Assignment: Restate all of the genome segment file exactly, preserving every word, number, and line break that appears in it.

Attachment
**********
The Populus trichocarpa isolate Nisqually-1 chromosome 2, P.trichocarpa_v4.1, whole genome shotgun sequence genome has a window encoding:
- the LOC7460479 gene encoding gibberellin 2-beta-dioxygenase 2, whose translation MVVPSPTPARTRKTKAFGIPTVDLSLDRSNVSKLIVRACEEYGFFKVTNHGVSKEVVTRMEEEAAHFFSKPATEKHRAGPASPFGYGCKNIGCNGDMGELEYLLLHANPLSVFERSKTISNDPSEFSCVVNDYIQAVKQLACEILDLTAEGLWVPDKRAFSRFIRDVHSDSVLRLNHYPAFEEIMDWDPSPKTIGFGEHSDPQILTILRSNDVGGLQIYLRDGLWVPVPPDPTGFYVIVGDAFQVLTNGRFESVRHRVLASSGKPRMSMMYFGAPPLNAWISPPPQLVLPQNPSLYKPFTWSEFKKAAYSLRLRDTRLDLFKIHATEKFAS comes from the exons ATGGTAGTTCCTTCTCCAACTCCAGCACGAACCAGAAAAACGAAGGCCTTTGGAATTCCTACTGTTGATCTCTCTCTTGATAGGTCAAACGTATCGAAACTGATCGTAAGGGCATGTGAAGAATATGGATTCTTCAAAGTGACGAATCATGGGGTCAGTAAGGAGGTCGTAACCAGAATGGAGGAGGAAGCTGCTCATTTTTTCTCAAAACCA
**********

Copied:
The Populus trichocarpa isolate Nisqually-1 chromosome 2, P.trichocarpa_v4.1, whole genome shotgun sequence genome has a window encoding:
- the LOC7460479 gene encoding gibberellin 2-beta-dioxygenase 2, whose translation MVVPSPTPARTRKTKAFGIPTVDLSLDRSNVSKLIVRACEEYGFFKVTNHGVSKEVVTRMEEEAAHFFSKPATEKHRAGPASPFGYGCKNIGCNGDMGELEYLLLHANPLSVFERSKTISNDPSEFSCVVNDYIQAVKQLACEILDLTAEGLWVPDKRAFSRFIRDVHSDSVLRLNHYPAFEEIMDWDPSPKTIGFGEHSDPQILTILRSNDVGGLQIYLRDGLWVPVPPDPTGFYVIVGDAFQVLTNGRFESVRHRVLASSGKPRMSMMYFGAPPLNAWISPPPQLVLPQNPSLYKPFTWSEFKKAAYSLRLRDTRLDLFKIHATEKFAS comes from the exons ATGGTAGTTCCTTCTCCAACTCCAGCACGAACCAGAAAAACGAAGGCCTTTGGAATTCCTACTGTTGATCTCTCTCTTGATAGGTCAAACGTATCGAAACTGATCGTAAGGGCATGTGAAGAATATGGATTCTTCAAAGTGACGAATCATGGGGTCAGTAAGGAGGTCGTAACCAGAATGGAGGAGGAAGCTGCTCATTTTTTCTCAAAACCA